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Home Tradesman Insights Level up with this guide to heat pump qualifications

Level up with this guide to heat pump qualifications

Looking to take your career in a new direction? Here’s your guide to qualify as a domestic heat pump installer.

Lack of talent 

A recent report has concluded that there are not enough qualified tradespeople to meet heat pump targets. The government’s plan is to replace 25 million oil and gas boilers over the next thirty years. However, there are only 3000 heat pump engineers trained in the UK.

To meet proposals, 4,000-6,000 professionals will need to be trained each year, with a projected 600,000 heat pump installations required, per year, by 2028.

With the construction industry already suffering labour shortages, these figures seem ambitious to say the least.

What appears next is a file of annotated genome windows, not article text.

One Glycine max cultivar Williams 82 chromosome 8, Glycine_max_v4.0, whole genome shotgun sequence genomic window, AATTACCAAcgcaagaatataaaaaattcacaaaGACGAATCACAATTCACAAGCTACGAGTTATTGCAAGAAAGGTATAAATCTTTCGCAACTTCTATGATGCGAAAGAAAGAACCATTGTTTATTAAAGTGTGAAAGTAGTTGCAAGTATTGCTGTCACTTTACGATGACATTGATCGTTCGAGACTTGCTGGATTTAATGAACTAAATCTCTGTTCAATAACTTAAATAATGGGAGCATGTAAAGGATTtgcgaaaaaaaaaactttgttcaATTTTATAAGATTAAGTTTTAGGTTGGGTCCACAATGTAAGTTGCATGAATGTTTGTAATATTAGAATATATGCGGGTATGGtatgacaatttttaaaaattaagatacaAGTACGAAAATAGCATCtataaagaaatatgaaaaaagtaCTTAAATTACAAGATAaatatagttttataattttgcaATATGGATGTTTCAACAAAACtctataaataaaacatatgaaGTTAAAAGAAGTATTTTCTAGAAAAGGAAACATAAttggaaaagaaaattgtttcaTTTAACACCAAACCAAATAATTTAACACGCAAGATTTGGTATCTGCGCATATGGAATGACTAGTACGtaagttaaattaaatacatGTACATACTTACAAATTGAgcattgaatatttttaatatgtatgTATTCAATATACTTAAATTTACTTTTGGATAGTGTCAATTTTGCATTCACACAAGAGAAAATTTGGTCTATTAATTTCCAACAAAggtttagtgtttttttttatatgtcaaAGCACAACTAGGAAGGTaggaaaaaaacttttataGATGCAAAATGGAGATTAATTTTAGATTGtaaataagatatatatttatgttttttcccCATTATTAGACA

A major hurdle tradespeople are facing when training to install heat pumps is costs. Fees for heat pump installation qualifications are high, and MCS certification must be repeated every five years, which can run into thousands of pounds. Taking time off work to train is not an option most tradespeople have in the current climate.

Without cash incentives and support to encourage engineers to take on extra training, government targets will continue to be out of reach.

Cost to homeowners is also a huge barrier, with installation currently floating around £10,000. This is simply unaffordable for most households, and with living costs skyrocketing; heat pumps are low on the list of priorities.

Having said that, there is a number of grants available for homeowners wanting to upgrade. And with demand for engineers so high, it might be the ideal time to level up your skills.